On that promising note Frank was questioned about the early days with The Mothers and another group the Zappa had called The Muthers. His opening comment was "Are you sure they (Rock) want all this again?" and only after repeated coaxings and bolsterings did he agree to a pitiful five-minute chronology of the Mothers. "The group was formed in 1964; recorded our first album in 1965. Started off as a four-piece rhythm and blues band; playing some weird original material and it just kept growing and growing until it became about a nine or ten-piece band by 1969. Whereupon it broke up because of inability to support itself due to low concert fees and high overhead; general apathy among the members of the group for trying something new and original. I think in all there have been eight or nine bunches of Mothers and this is the ninth one" (a lineup which currently includes Jean-Luc Ponty, Ian Underwood, George Duke and others).

"The first group of Mothers that people knew from records was the one with Ray Collins and Roy (Estrada) and Jimmy Carl Black (the lineup of the Freak Out album). When we were first performing when the name was M-O-T-H-E-R-S and prior to that I had another group out in the sticks that was spelled M-U-'I'-H-E-R-S; once we started performing in Los Angeles, occasionally some club owner would put the 'U' up in the name, but once we were on record it was always with an O. There was a group called the Muthers but it wasn't that personnel; the personnel of that other weird group was Les Papp on drums, Paul Woods on bass and myself."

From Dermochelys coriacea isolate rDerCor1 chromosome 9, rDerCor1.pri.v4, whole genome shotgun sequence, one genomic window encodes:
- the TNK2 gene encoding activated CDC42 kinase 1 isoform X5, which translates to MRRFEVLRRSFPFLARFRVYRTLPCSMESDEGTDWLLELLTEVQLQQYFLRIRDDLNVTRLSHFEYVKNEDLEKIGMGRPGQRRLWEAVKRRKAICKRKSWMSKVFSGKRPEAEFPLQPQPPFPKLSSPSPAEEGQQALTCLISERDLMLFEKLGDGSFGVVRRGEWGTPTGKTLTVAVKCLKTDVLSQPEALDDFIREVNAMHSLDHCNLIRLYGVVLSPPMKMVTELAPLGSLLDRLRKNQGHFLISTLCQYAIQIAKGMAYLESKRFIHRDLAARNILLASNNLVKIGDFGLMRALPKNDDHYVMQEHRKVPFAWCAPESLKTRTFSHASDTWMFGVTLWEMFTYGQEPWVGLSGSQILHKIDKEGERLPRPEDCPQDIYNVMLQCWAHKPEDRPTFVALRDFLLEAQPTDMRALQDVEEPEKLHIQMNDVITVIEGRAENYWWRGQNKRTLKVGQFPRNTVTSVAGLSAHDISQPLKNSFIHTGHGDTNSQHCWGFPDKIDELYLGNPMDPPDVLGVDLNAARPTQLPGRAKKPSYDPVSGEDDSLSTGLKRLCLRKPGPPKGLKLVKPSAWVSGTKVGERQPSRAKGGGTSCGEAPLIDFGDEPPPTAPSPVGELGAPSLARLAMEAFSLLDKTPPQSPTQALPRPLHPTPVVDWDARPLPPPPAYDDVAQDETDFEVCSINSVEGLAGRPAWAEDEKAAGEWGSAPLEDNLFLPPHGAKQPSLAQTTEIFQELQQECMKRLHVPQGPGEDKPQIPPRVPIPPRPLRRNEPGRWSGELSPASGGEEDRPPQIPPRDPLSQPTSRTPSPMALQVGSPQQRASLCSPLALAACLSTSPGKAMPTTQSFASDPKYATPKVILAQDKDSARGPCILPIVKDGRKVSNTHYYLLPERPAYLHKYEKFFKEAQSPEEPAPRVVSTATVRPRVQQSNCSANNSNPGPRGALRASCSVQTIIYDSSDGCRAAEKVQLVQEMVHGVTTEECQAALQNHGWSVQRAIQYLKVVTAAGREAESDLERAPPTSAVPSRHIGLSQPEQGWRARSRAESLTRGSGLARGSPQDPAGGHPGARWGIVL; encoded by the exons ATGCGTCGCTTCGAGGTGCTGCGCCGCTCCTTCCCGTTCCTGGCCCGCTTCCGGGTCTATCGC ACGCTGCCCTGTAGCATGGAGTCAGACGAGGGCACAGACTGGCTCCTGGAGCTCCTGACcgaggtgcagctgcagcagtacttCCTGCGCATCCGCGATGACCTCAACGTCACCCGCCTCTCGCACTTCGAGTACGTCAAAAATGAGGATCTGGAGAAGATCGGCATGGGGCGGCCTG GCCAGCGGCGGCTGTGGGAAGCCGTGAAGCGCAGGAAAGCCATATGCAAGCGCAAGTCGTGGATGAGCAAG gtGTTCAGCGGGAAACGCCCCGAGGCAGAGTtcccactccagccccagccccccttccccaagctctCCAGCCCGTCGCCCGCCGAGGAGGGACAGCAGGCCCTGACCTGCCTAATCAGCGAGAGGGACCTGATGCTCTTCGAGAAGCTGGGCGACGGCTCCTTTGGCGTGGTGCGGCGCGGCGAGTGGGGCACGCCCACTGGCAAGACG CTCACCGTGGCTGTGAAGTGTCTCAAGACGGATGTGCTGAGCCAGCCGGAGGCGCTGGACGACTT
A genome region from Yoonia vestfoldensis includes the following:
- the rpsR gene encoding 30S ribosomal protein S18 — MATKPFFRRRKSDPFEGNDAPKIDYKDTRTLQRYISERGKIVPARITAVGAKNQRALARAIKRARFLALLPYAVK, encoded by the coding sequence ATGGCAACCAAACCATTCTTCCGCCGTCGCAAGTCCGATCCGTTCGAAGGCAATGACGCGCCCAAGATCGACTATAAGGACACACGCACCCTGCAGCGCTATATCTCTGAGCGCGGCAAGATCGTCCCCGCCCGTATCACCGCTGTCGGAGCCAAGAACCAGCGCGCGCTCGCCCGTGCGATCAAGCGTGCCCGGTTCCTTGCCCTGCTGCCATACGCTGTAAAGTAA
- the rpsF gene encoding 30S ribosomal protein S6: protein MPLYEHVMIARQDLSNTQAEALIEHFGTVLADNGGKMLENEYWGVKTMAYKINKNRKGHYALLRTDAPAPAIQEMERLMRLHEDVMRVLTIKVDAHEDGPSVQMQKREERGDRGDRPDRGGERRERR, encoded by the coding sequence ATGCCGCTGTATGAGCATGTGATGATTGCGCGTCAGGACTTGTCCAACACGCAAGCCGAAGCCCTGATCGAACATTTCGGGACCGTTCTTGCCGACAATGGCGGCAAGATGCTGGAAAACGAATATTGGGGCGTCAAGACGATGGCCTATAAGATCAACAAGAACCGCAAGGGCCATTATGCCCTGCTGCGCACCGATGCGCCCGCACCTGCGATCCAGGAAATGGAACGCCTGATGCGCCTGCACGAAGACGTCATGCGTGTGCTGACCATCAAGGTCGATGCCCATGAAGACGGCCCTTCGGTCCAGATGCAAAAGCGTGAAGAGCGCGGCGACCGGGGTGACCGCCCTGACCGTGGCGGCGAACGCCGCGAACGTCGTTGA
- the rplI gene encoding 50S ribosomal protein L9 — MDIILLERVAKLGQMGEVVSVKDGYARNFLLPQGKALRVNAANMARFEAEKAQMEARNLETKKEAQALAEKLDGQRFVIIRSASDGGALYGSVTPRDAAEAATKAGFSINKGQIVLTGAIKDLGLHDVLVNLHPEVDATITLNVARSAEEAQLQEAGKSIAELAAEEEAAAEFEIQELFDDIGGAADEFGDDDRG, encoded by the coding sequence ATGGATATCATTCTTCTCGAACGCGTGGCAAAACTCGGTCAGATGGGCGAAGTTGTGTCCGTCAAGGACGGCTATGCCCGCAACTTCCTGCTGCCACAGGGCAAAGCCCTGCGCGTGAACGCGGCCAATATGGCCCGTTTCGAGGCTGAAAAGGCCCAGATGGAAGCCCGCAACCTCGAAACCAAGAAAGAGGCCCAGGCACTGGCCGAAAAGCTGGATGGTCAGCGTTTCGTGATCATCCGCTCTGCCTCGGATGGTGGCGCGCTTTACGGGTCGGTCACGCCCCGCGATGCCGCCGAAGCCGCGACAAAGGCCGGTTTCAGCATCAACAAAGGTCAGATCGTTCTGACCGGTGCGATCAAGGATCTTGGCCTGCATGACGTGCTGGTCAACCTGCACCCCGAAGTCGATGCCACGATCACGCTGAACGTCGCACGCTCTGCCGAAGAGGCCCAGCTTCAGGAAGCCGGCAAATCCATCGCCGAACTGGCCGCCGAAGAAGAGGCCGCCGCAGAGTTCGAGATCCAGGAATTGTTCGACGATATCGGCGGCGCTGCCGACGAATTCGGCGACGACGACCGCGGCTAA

It was during this early period that Frank was desperately searching for a record company to be signed with, in order to purchase proper equipment (amplifiers, sound systems, etc.) for the band. He approached all the major companies and was turned down each time due to "Lack of commercial potential", so with nowhere to turn "it was a choice of not recording or going with the dip-shit company so we went with the "dip-shit company." With a "whopping $2,500 advance" Frank and the Mothers signed with MGM/Verve and according to Zappa are still trying to find out what happened to their royalty checks. Once Frank had found an outlet for his recorded material, he developed an ideology based on the continuing series of elements which he termed "conceptual continuity." "I didn't sit down and get a blueprint and a green visor and say 'Here's my ten-year plan.' The idea of conceptual continuity is that the whole of what we're doing is one piece, one event. Up to and including personnel changes and all the stuff that goes into it. It's a life event; so from one album to the next there's continuity and from one concert to the next there's continuity. And every time the group changes personnel and changes the style of music that it plays there's always continuity. And it's intentional."